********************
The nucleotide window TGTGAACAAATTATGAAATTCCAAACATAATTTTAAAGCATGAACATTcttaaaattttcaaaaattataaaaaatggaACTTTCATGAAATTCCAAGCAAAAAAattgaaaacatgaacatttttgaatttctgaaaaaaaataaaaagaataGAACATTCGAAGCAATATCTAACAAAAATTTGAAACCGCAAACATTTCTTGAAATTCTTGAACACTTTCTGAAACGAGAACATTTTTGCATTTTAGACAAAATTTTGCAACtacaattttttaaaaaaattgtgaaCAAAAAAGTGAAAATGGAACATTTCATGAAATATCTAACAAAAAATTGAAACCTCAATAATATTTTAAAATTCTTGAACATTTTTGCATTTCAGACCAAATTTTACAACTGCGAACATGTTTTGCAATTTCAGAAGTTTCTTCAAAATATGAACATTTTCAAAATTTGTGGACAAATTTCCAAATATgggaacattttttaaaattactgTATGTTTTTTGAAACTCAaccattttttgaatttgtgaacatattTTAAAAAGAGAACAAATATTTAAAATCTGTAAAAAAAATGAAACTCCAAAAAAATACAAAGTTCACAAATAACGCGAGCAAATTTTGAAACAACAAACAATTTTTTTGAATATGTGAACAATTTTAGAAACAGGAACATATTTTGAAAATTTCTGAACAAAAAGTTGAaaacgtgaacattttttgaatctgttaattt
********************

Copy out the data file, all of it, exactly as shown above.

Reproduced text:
The nucleotide window TGTGAACAAATTATGAAATTCCAAACATAATTTTAAAGCATGAACATTcttaaaattttcaaaaattataaaaaatggaACTTTCATGAAATTCCAAGCAAAAAAattgaaaacatgaacatttttgaatttctgaaaaaaaataaaaagaataGAACATTCGAAGCAATATCTAACAAAAATTTGAAACCGCAAACATTTCTTGAAATTCTTGAACACTTTCTGAAACGAGAACATTTTTGCATTTTAGACAAAATTTTGCAACtacaattttttaaaaaaattgtgaaCAAAAAAGTGAAAATGGAACATTTCATGAAATATCTAACAAAAAATTGAAACCTCAATAATATTTTAAAATTCTTGAACATTTTTGCATTTCAGACCAAATTTTACAACTGCGAACATGTTTTGCAATTTCAGAAGTTTCTTCAAAATATGAACATTTTCAAAATTTGTGGACAAATTTCCAAATATgggaacattttttaaaattactgTATGTTTTTTGAAACTCAaccattttttgaatttgtgaacatattTTAAAAAGAGAACAAATATTTAAAATCTGTAAAAAAAATGAAACTCCAAAAAAATACAAAGTTCACAAATAACGCGAGCAAATTTTGAAACAACAAACAATTTTTTTGAATATGTGAACAATTTTAGAAACAGGAACATATTTTGAAAATTTCTGAACAAAAAGTTGAaaacgtgaacattttttgaatctgttaattt